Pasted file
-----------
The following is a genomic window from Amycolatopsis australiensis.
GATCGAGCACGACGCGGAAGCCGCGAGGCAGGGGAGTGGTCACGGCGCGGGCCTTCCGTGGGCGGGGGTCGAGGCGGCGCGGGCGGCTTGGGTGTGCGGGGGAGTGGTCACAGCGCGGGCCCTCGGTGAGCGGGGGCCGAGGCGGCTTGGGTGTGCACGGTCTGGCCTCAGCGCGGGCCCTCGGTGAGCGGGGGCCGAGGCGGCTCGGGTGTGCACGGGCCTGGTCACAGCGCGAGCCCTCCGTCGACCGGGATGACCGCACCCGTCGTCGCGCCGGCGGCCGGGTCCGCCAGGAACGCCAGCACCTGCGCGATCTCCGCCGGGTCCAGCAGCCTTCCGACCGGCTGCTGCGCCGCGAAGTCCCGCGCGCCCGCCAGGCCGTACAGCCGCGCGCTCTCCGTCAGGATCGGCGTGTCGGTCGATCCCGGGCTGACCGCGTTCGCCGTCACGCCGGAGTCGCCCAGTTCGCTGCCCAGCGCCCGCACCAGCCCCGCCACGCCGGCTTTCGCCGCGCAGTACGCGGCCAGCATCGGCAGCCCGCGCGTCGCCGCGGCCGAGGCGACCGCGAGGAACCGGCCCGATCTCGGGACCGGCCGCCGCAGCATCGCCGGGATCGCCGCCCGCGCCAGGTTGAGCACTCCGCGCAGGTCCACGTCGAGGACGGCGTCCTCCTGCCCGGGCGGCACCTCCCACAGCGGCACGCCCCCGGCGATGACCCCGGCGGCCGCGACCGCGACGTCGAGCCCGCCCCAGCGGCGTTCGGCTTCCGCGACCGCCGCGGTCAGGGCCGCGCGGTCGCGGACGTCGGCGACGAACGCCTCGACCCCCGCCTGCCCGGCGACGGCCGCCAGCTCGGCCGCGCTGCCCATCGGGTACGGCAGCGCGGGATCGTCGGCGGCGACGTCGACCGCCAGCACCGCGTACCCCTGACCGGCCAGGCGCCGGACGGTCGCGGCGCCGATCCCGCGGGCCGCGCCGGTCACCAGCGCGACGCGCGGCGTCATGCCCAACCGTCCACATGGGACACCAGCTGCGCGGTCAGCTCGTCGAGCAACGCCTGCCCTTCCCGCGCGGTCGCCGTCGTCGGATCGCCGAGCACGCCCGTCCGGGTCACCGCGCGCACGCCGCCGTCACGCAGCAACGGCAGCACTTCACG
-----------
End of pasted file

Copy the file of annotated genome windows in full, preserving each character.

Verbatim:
The following is a genomic window from Amycolatopsis australiensis.
GATCGAGCACGACGCGGAAGCCGCGAGGCAGGGGAGTGGTCACGGCGCGGGCCTTCCGTGGGCGGGGGTCGAGGCGGCGCGGGCGGCTTGGGTGTGCGGGGGAGTGGTCACAGCGCGGGCCCTCGGTGAGCGGGGGCCGAGGCGGCTTGGGTGTGCACGGTCTGGCCTCAGCGCGGGCCCTCGGTGAGCGGGGGCCGAGGCGGCTCGGGTGTGCACGGGCCTGGTCACAGCGCGAGCCCTCCGTCGACCGGGATGACCGCACCCGTCGTCGCGCCGGCGGCCGGGTCCGCCAGGAACGCCAGCACCTGCGCGATCTCCGCCGGGTCCAGCAGCCTTCCGACCGGCTGCTGCGCCGCGAAGTCCCGCGCGCCCGCCAGGCCGTACAGCCGCGCGCTCTCCGTCAGGATCGGCGTGTCGGTCGATCCCGGGCTGACCGCGTTCGCCGTCACGCCGGAGTCGCCCAGTTCGCTGCCCAGCGCCCGCACCAGCCCCGCCACGCCGGCTTTCGCCGCGCAGTACGCGGCCAGCATCGGCAGCCCGCGCGTCGCCGCGGCCGAGGCGACCGCGAGGAACCGGCCCGATCTCGGGACCGGCCGCCGCAGCATCGCCGGGATCGCCGCCCGCGCCAGGTTGAGCACTCCGCGCAGGTCCACGTCGAGGACGGCGTCCTCCTGCCCGGGCGGCACCTCCCACAGCGGCACGCCCCCGGCGATGACCCCGGCGGCCGCGACCGCGACGTCGAGCCCGCCCCAGCGGCGTTCGGCTTCCGCGACCGCCGCGGTCAGGGCCGCGCGGTCGCGGACGTCGGCGACGAACGCCTCGACCCCCGCCTGCCCGGCGACGGCCGCCAGCTCGGCCGCGCTGCCCATCGGGTACGGCAGCGCGGGATCGTCGGCGGCGACGTCGACCGCCAGCACCGCGTACCCCTGACCGGCCAGGCGCCGGACGGTCGCGGCGCCGATCCCGCGGGCCGCGCCGGTCACCAGCGCGACGCGCGGCGTCATGCCCAACCGTCCACATGGGACACCAGCTGCGCGGTCAGCTCGTCGAGCAACGCCTGCCCTTCCCGCGCGGTCGCCGTCGTCGGATCGCCGAGCACGCCCGTCCGGGTCACCGCGCGCACGCCGCCGTCACGCAGCAACGGCAGCACTTCACG